If you are a parent or a parent to-be, you have undoubtedly been part of a conversation or two revolving around the pacifier. Carrie, a fellow SLP, mama, and blogger, shares her experience of how parenthood changed her views on this sometimes controversial soother. I personally had babies that only took paci’s for a short while…and then refused them! So I love hearing the perspectives of other SLP Mommies~Katie
Back in the early days of my career, I had a love/hate relationship with pacifiers – leaning strongly to the hate side. Working in early intervention, the majority (strikethrough) a lot of the children on my caseload had, at one point in their short lives, used a “binky.” Many times I felt as though my job would be so much easier if parents would just take that silly thing away. I often felt as though I was fighting an uphill battle. The “Love” was strictly from a job-security standpoint.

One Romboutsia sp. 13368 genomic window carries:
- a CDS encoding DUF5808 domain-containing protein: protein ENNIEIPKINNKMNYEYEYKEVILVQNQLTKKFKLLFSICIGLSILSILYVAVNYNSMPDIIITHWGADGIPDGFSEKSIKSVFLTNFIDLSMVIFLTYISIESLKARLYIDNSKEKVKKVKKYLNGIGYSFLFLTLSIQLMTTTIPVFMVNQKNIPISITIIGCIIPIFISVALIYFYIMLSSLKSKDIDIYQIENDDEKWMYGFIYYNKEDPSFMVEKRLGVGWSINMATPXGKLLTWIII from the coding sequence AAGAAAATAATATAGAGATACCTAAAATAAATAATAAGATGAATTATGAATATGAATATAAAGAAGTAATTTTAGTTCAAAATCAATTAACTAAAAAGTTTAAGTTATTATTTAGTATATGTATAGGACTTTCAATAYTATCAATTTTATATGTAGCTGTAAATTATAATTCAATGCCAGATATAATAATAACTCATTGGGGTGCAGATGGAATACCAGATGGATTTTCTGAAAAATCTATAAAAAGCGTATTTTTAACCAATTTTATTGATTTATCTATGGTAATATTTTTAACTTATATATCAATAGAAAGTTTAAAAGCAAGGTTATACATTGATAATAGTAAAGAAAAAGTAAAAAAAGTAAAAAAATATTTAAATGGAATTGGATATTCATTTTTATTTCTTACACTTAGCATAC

You see, I operated from a very strong oral-motor standpoint (and from a very high horse). Children need to develop their mouth muscles to coordinate articulation. Without proper strength, coordination, and endurance of articulators, there is no way speech can properly develop. Persistent and habitual use of pacifiers, binkies, dummies, whatever you call them, impede proper development of oral motor abilities. The majority of sounds in English require tongue tip elevation. Sucking on a pacifier typically depresses the tongue tip and exercises the BACK of the tongue. Quite useful for development of /k/, /g/, and /ng/, but not so much for all of the other sounds. Blah, blah, blah.
I would see children using pacifiers at the supermarket, at Wal-Mart, at the park and I would silently judge their parents. If they only knew the damage they were causing…Do they even realize the kind of orthodontic bills that are inevitably in their future?…Don’t they know the sucking reflex (more…)